Bar Mitzvahs Revealed

One of the more recognizable traditions of the Jewish culture is what most people call the ‘Bar Mitzvah.’ This phrase can be translated from Hebrew and Aramaic, which are both ancient, Middle Eastern languages, to mean ‘son of the commandment.’ Thus, the bar mitzvah is a ceremony that Jewish boys do. The ceremony for girls is called a Bat Mitzvah.

What is a Bar/Bat Mitzvah?

While it is common today to refer to the ceremony as a bar or bat mitzvah, this is actually not correct. The phrase bar/bat mitzvah actually refers to a child who is coming of age and so the term really refers to the person, rather than the ceremony. This being the case, when someone says that a Jewish youth is ‘having a bar mitzvah,’ or that they are ‘going to their friend’s bat mitzvah,’ they are actually making a mistake. It would be more correct to say that they are going to the bat mitzvah celebration.

Moreover, in the Jewish culture, when a person comes of age so that they can become a bar or bat mitzvah, this does not mean that they are entering adulthood. When a child becomes a bar or bat mitzvah, they are literally becoming a son or daughter of the commandment. This is because Jewish law does not require children to obey the commandments. Of course, children are taught and encouraged to do so, but they do not get punished severely for infractions.

When a Jewish boy turns thirteen, for girls it is at the age of twelve, the requirement to obey the commandments begins. The bar mitzvah ceremony is the occasion that formalizes the beginning of that requirement. However, not only do Jewish youth assume the obligation to obey commandments, but they also gain the right to take part in certain Jewish religious ceremonies. Other changes in their lives include that, under Jewish law, they are now old enough to testify in religious courts, as well as to form binding contracts and to get married.

While these rights are conferred upon Jewish youth at the age of thirteen and twelve, it is also important to note that the Jewish culture also recognizes and obeys the laws of the land. Thus, while a youth might be allowed under Jewish law to get married at age thirteen, they probably will not be married until after they are eighteen, depending on the laws of the country they live in.

Bar mitzvah ceremonies are usually joyful occasions that include some rituals, but the truth is that they are not necessary. In fact, boys and girls automatically become bar and bat mitzvahs when they turn thirteen and twelve. Another common misconception is that a person is not actually considered Jewish until they have celebrated a bar mitzvah. The reality is that the bar mitzvah has only come about relatively recently. This ceremony is not mentioned in the Talmud, the Jewish book of teachings. Moreover, the complicated rituals and ceremonies that are part of today’s bar mitzvahs really only began in the twentieth century.

What Happens at a Bar/Bat Mitzvah?

When bar mitzvahs began, the youth celebrating would customarily be asked to take a very small part in the Jewish Shabbat, or Sabbath day, services. This would happen soon after the youth turned either twelve or thirteen. During the services, the youth would go to the front and recite a prayer over the reading from the Torah, which the Jewish believe is a book containing the revealed word of God.

On the other hand, today the youth celebrating a bar mitzvah takes a far more active role in the ceremonies and rituals. Now, the youth is usually expected to learn the entire conclusion to the Sabbath day reading of the Torah, including a traditional chant. Thus, at the end of the ceremony, they show their mastery of the material by reciting the chant and conclusion.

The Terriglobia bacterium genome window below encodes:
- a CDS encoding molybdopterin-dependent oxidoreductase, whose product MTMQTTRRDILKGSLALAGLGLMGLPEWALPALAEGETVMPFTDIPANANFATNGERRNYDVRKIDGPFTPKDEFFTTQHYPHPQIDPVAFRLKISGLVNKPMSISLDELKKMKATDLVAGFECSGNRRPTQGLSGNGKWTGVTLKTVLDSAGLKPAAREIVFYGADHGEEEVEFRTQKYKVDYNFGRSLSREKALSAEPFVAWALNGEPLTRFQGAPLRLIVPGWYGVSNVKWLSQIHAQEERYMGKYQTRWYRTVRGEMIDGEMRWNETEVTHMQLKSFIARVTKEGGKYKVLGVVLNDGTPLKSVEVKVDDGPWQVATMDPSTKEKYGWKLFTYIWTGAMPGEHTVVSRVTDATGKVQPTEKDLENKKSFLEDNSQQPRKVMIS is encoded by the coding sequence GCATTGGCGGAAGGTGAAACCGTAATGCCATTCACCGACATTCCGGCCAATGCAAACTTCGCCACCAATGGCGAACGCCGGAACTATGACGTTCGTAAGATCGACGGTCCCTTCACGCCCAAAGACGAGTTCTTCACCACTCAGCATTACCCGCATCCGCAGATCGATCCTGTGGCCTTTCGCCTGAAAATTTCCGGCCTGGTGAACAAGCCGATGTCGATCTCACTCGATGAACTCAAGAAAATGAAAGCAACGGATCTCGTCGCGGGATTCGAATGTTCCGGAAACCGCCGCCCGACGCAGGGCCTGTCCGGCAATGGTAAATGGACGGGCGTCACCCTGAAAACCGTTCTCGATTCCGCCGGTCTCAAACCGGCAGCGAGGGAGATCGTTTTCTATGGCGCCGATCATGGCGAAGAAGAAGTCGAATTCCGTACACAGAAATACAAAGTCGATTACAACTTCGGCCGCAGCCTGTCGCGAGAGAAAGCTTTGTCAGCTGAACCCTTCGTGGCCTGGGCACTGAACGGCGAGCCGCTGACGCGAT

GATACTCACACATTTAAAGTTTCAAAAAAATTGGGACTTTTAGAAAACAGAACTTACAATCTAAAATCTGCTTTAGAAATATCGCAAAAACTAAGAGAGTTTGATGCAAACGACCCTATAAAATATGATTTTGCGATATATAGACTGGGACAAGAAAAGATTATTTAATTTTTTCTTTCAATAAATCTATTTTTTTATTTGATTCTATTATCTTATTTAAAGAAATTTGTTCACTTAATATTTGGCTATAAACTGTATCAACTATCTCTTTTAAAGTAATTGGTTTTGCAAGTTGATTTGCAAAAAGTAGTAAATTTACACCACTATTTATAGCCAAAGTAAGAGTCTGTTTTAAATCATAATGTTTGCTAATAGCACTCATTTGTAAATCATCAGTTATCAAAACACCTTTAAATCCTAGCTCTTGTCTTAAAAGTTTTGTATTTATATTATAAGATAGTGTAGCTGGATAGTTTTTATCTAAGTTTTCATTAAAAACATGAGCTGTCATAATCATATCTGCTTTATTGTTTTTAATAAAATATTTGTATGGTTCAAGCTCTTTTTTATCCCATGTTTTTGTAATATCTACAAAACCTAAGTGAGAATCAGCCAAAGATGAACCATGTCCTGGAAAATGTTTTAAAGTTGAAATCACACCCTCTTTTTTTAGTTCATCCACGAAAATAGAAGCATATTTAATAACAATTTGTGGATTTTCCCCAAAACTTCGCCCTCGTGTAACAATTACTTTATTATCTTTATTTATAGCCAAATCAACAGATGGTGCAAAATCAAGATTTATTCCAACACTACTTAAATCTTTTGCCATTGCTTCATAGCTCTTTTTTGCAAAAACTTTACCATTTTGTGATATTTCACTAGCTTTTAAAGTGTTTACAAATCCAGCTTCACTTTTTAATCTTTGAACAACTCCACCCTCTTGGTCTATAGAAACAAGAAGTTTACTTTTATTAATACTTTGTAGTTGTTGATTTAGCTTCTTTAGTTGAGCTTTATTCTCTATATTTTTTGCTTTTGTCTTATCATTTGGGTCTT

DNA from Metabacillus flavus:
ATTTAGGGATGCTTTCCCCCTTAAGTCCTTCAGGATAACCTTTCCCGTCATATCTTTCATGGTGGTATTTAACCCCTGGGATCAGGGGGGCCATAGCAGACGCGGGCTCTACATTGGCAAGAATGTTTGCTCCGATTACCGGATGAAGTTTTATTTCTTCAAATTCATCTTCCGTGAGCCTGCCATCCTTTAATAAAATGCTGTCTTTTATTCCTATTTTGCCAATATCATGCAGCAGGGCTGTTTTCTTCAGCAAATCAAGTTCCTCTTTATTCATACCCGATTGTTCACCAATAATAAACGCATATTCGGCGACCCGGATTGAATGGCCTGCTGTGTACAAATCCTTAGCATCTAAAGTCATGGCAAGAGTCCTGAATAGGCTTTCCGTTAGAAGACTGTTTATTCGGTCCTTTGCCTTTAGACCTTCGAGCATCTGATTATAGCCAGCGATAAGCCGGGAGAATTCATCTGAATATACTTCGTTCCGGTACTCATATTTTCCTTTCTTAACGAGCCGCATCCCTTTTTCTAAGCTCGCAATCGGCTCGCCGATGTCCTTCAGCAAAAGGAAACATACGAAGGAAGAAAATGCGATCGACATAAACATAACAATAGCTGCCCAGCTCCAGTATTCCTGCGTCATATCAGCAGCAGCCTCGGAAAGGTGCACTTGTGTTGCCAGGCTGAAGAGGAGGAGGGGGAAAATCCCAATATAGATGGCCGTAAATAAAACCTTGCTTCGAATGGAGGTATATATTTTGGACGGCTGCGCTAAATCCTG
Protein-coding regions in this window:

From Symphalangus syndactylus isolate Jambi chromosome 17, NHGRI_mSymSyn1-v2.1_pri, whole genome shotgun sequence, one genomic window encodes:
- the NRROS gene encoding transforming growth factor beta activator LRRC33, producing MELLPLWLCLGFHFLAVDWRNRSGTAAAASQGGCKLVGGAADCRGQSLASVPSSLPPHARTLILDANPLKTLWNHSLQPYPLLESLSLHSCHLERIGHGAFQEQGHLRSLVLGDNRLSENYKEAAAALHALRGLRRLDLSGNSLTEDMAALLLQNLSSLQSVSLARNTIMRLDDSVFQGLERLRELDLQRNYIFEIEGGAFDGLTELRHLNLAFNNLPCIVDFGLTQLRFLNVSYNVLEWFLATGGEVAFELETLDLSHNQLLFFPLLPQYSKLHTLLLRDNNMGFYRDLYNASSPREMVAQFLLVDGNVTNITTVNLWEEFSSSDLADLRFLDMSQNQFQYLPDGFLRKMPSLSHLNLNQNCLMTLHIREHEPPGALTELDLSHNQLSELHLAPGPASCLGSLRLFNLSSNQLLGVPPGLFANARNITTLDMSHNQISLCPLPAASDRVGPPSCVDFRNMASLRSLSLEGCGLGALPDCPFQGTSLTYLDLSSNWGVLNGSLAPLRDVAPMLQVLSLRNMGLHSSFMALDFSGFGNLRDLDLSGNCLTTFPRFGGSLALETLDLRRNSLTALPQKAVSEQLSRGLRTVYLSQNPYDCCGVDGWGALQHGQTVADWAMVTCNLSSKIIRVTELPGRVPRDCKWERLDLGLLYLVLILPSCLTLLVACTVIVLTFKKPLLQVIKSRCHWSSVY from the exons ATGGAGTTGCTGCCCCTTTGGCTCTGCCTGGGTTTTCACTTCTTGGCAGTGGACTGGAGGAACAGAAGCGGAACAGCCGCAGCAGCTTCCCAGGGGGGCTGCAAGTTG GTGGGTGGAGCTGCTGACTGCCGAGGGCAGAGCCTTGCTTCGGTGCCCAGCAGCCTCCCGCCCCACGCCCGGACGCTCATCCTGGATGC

Some other traditions call for the youth to do the entire Sabbath day reading. Still others ask the youth to lead the service, or to guide the attendees in specific ritualistic prayers. However, probably the most common tradition is for the youth to give a speech at the end of the ceremony. This speech traditionally begins with the phrase, “Today I am a man (woman).” To conclude the ceremony portion of the bar or bat mitzvah, the father takes the opportunity to recite a blessing that shows gratitude that the child is now responsible for his or her own sins.

Nowadays, the reception that follows the religious service is usually incredibly elaborate, resembling a wedding ceremony. Usually there is a fancy meal, along with party games, and gifts are often given. In particularly wealthy families, attendees can expect to essentially spend the entire day at an exciting party that. Thus, the bar mitzvah celebration can also be an important social event in a young person’s life.

In conclusion, it is important to understand that the bar or bat mitzvah does not signal an end to a Jewish youth’s religious education. Nor is the bar or bat mitzvah supposed to be the only goal for Jewish youth. Instead, the bar or bat mitzvah ceremony is meant to only be one goal of many important religious goals for Jewish youth.

About jaredgarrett

Jared Garrett is the author of Beat, a YA scifi thriller, and its forthcoming sequel, both published by Future House Publishing. A new series, debuting in January 2016 and also published by Future House, kicks off with Lakhoni, a fast-paced rescue adventure in a world reminiscent of Aztec culture, to be released in January 2016. He self-published Beyond the Cabin, a novelization of his childhood in a cult, in December 2014. Both Beat and Beyond the Cabin were Whitney Award nominees, and his story Song of the Wind, received honorable mention in the Writers of the Future contest. In addition to writing, he's spent fifteen years in adult education and is an accomplished public speaker and workshop leader.
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